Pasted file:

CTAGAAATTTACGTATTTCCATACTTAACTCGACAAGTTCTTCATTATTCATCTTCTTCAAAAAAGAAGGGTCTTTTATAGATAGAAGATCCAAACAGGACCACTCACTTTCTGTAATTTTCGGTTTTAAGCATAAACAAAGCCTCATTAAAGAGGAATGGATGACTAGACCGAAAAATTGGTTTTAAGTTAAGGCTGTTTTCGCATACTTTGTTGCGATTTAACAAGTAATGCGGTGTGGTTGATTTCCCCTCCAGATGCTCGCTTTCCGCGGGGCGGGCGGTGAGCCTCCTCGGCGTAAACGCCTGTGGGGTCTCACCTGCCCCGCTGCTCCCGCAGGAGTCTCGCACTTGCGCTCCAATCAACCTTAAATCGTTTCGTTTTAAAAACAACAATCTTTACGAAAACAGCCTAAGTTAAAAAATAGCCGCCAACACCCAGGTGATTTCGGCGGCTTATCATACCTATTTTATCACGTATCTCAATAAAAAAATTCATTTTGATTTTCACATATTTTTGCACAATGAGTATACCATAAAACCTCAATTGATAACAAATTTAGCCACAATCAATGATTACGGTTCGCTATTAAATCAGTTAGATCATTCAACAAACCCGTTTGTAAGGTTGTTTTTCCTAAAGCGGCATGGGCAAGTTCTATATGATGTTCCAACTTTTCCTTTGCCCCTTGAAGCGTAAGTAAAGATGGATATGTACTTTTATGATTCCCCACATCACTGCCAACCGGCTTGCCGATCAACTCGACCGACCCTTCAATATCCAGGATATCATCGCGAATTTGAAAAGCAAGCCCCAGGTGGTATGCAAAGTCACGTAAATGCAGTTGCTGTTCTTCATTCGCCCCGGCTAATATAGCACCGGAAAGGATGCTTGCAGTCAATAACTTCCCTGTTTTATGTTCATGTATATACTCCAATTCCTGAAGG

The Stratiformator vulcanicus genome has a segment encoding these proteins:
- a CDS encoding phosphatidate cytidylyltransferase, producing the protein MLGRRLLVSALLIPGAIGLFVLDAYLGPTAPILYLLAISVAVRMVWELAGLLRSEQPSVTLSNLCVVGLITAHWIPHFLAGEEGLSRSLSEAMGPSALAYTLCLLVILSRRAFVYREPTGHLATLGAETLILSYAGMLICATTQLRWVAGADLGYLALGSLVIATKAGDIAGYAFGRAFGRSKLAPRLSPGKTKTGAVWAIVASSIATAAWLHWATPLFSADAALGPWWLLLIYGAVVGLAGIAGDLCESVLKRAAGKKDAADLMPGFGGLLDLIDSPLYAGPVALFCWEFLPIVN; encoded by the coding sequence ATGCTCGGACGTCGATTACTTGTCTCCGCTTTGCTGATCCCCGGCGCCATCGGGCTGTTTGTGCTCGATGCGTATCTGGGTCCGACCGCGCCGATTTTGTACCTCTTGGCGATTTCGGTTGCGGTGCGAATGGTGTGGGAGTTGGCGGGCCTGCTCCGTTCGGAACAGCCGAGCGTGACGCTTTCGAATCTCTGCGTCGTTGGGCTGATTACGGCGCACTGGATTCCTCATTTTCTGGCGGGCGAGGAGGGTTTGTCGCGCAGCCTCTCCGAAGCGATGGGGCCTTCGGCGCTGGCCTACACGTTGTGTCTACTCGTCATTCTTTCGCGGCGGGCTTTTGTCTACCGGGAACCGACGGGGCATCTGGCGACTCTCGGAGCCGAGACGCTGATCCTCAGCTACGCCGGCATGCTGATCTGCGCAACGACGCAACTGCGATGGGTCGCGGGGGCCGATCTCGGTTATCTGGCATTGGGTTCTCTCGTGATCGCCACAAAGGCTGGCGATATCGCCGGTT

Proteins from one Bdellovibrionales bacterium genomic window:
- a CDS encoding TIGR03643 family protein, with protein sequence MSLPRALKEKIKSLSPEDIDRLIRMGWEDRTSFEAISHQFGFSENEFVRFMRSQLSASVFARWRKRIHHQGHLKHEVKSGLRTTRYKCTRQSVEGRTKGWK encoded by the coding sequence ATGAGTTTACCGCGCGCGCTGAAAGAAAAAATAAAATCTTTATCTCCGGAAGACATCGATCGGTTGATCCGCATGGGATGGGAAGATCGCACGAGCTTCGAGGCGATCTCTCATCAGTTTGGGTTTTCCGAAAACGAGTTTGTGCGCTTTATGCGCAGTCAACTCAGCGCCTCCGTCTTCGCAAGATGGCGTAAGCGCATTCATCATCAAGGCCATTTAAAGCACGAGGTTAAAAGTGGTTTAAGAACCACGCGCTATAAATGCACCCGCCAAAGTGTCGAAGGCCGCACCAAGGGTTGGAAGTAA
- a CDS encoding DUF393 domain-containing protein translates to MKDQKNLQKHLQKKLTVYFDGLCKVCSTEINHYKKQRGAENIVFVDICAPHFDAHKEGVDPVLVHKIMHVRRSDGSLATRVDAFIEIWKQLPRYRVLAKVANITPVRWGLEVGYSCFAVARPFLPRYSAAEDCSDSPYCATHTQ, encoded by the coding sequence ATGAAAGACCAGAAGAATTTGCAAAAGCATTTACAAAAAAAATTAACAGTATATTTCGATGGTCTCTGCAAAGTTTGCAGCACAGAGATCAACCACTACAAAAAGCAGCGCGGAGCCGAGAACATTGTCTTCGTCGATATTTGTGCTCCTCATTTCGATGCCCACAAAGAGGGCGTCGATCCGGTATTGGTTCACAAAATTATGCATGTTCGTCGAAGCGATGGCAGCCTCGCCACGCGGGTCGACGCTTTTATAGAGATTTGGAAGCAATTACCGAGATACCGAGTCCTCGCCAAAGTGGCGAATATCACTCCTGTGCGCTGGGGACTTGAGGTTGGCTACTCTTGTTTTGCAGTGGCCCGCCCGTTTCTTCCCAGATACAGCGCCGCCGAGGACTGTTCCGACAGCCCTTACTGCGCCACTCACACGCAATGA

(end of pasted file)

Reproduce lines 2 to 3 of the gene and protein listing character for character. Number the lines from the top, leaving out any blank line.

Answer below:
The Stratiformator vulcanicus genome has a segment encoding these proteins:
- a CDS encoding phosphatidate cytidylyltransferase, producing the protein MLGRRLLVSALLIPGAIGLFVLDAYLGPTAPILYLLAISVAVRMVWELAGLLRSEQPSVTLSNLCVVGLITAHWIPHFLAGEEGLSRSLSEAMGPSALAYTLCLLVILSRRAFVYREPTGHLATLGAETLILSYAGMLICATTQLRWVAGADLGYLALGSLVIATKAGDIAGYAFGRAFGRSKLAPRLSPGKTKTGAVWAIVASSIATAAWLHWATPLFSADAALGPWWLLLIYGAVVGLAGIAGDLCESVLKRAAGKKDAADLMPGFGGLLDLIDSPLYAGPVALFCWEFLPIVN; encoded by the coding sequence ATGCTCGGACGTCGATTACTTGTCTCCGCTTTGCTGATCCCCGGCGCCATCGGGCTGTTTGTGCTCGATGCGTATCTGGGTCCGACCGCGCCGATTTTGTACCTCTTGGCGATTTCGGTTGCGGTGCGAATGGTGTGGGAGTTGGCGGGCCTGCTCCGTTCGGAACAGCCGAGCGTGACGCTTTCGAATCTCTGCGTCGTTGGGCTGATTACGGCGCACTGGATTCCTCATTTTCTGGCGGGCGAGGAGGGTTTGTCGCGCAGCCTCTCCGAAGCGATGGGGCCTTCGGCGCTGGCCTACACGTTGTGTCTACTCGTCATTCTTTCGCGGCGGGCTTTTGTCTACCGGGAACCGACGGGGCATCTGGCGACTCTCGGAGCCGAGACGCTGATCCTCAGCTACGCCGGCATGCTGATCTGCGCAACGACGCAACTGCGATGGGTCGCGGGGGCCGATCTCGGTTATCTGGCATTGGGTTCTCTCGTGATCGCCACAAAGGCTGGCGATATCGCCGGTT